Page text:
The rich countries were just not interested. Hence nobody was ever going to be bothered. The West (as in the richest members of the UN) adandond the Rwandans to their fate just as much as anyone else. Remember the UN operates at the lowest common denominator. People can demand all they like from the UN, but if no one is willing to supply the correct troops, in terms of numbers, type, equipment, training etc, then that is not the UN's fault. The Belgians evacuated their troops as soon as they took casualties, the French in Operation Torquise were never interested in the Rwandans, just the foreginers (mostly westerners).

That does not absolve the UN from getting it badly wrong though. At least the UNSG publicly admitted the UN got it wrong. Meanwhile the West, along with everyone else, just ducked for cover as if their lack of will to supply an even remotely adequate force had nothing to do with the end result.

The UN also acts as the world's whipping boy. If a problem is too hard then current practice is for the world (mainly the West) to drop it onto the lap of the UN. They then fail to support the task given and then blame the UN when it all goes tits up. It is easy for countries to blame the UN for not stopping the wars it did not start etc, while sat on your hands and refusing to get involved themselves.

However, at the end of the day the Rwanda genocide happend because of one over riding factor. It was Africa and no one gave a stuff.
 
#18
Inf/MP said:
I think you are wrong when you say the "West and by that he means the UN".

The rich countries were just not interested. Hence nobody was ever going to be bothered. The West (as in the richest members of the UN) adandond the Rwandans to their fate just as much as anyone else. Remember the UN operates at the lowest common denominator. People can demand all they like from the UN, but if no one is willing to supply the correct troops, in terms of numbers, type, equipment, training etc, then that is not the UN's fault. The Belgians evacuated their troops as soon as they took casualties, the French in Operation Torquise were never interested in the Rwandans, just the foreginers (mostly westerners).

That does not absolve the UN from getting it badly wrong though. At least the UNSG publicly admitted the UN got it wrong. Meanwhile the West, along with everyone else, just ducked for cover as if their lack of will to supply an even remotely adequate force had nothing to do with the end result.

The UN also acts as the world's whipping boy. If a problem is too hard then current practice is for the world (mainly the West) to drop it onto the lap of the UN. They then fail to support the task given and then blame the UN when it all goes tits up. It is easy for countries to blame the UN for not stopping the wars it did not start etc, while sat on your hands and refusing to get involved themselves.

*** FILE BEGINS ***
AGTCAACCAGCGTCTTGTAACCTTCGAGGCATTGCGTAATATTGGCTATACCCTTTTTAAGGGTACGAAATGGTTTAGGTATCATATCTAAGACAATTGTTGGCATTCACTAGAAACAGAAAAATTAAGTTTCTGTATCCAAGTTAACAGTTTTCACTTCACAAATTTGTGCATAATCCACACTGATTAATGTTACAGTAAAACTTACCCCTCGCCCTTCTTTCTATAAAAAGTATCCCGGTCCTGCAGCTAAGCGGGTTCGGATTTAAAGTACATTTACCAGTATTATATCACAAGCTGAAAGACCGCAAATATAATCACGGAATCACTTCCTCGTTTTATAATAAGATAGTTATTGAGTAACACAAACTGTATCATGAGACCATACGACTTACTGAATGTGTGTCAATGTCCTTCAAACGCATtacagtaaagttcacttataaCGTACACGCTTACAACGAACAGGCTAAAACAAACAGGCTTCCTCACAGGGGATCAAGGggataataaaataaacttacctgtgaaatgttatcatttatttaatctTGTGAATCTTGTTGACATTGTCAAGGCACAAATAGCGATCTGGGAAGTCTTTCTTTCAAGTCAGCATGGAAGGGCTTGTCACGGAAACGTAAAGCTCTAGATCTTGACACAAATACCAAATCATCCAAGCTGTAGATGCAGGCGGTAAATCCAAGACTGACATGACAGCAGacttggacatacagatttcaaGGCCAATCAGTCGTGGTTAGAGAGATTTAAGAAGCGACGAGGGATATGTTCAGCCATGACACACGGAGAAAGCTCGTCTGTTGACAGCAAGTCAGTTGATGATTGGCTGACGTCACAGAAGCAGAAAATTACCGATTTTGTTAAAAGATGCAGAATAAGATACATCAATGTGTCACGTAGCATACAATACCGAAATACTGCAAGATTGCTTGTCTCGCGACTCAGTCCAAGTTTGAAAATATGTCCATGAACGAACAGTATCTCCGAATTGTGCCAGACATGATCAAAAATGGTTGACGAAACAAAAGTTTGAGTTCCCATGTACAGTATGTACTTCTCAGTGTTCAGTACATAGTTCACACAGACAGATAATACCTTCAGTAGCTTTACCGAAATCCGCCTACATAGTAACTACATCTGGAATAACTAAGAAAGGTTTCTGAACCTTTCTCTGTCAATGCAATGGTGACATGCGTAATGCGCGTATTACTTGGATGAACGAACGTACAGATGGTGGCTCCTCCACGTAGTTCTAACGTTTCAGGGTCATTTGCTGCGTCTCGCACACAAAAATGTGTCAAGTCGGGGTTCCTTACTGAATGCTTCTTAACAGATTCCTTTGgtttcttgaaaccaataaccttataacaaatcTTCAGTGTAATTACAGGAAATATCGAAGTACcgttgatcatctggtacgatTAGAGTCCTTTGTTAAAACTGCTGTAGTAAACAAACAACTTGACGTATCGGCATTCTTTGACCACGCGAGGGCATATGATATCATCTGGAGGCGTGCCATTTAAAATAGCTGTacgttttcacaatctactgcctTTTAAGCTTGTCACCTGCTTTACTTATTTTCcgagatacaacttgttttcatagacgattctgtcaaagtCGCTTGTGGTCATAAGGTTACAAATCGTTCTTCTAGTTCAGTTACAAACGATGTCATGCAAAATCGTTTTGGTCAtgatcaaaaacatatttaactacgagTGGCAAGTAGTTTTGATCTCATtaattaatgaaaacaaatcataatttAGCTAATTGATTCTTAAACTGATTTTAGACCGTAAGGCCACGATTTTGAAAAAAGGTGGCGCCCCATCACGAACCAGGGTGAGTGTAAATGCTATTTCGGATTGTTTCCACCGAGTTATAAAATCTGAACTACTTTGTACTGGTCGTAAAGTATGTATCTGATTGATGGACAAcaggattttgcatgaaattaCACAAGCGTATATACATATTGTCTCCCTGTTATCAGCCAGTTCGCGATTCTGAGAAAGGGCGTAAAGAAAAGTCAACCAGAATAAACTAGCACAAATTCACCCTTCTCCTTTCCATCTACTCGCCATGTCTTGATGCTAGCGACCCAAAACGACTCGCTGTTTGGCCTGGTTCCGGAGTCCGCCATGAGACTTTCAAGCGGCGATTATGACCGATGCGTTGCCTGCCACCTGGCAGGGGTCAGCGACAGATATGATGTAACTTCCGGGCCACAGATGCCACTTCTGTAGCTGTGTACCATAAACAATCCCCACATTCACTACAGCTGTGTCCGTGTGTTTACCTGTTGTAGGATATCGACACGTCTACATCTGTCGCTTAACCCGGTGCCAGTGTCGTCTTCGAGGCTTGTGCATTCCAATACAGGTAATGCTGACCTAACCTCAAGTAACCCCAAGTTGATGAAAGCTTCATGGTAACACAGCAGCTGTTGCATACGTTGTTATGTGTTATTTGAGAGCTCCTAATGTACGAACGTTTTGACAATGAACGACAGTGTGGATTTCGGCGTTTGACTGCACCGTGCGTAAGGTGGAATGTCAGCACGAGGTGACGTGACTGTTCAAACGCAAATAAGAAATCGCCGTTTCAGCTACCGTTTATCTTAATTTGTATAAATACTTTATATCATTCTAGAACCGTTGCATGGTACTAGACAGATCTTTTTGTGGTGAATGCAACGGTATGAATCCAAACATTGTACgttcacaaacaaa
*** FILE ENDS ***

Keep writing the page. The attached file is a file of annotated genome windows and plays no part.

However, at the end of the day the Rwanda genocide happend because of one over riding factor. It was Africa and no one gave a stuff.
Can I make one point clear....?

I did point out that by saying saying 'The West' the General meant the UN and 'de facto' anyone in a position to help. He describes his Tunisian soldiers as brave, disciplined and courageous…. Best leave his opinion of the Bangladeshi troops for another time.

The ‘West’ in this context does not just mean us and the spams.....

I hope that has cleared that up a little

BTW - I'm not here for a fight. I’ve got my opinions and you have yours.
 
#19
Fergal Keane wrote a book on the subject which IIRC was serialised on Radio 4. The book is called Season of Blood: Rwandan Journey and is a damned good if very disturbing read.

However he made a comment on Radion 4 with which I heartily disagreed. He stated that a couple of battalions of British Paratroopers could have stopped the slaughter. However he is a journalist and I would loved to have asked him how he would report on said Paras trying to stop the butchery.

WE all know how to do it i.e. overwheming force and firepower but the politicos and journos would have a field day at the expense of the troops. Every thieving tribal leader from the Sahara downwards would be calling us Imperialists, racists etc.

And we are slightly busy elsewhere.
 
#20
Mr_Deputy said:
Inf/MP said:
I think you are wrong when you say the "West and by that he means the UN".



However, at the end of the day the Rwanda genocide happend because of one over riding factor. It was Africa and no one gave a stuff.
Hardly 100% the fault of the west. We don't blame Africa for World War One for example.
Not 100% fault of the West I agree. But as the richest members of the UN they have the greatest ability to actually do something - sometimes, not all the time. The West did not start the war, but then nor did the UN.

Do not understand your mention of the Great War. UN did not exist then.

I work for the UN. I know it is very far from perfect. To be honest I think some of its greatest critics and those wanting reform are inside the organisation. Those of us who work within it see first hand the internal problems. However, we also see the complete hipocracy of the member states and the huge difference between their words and their actions.

However, the member states may have a different view on matters.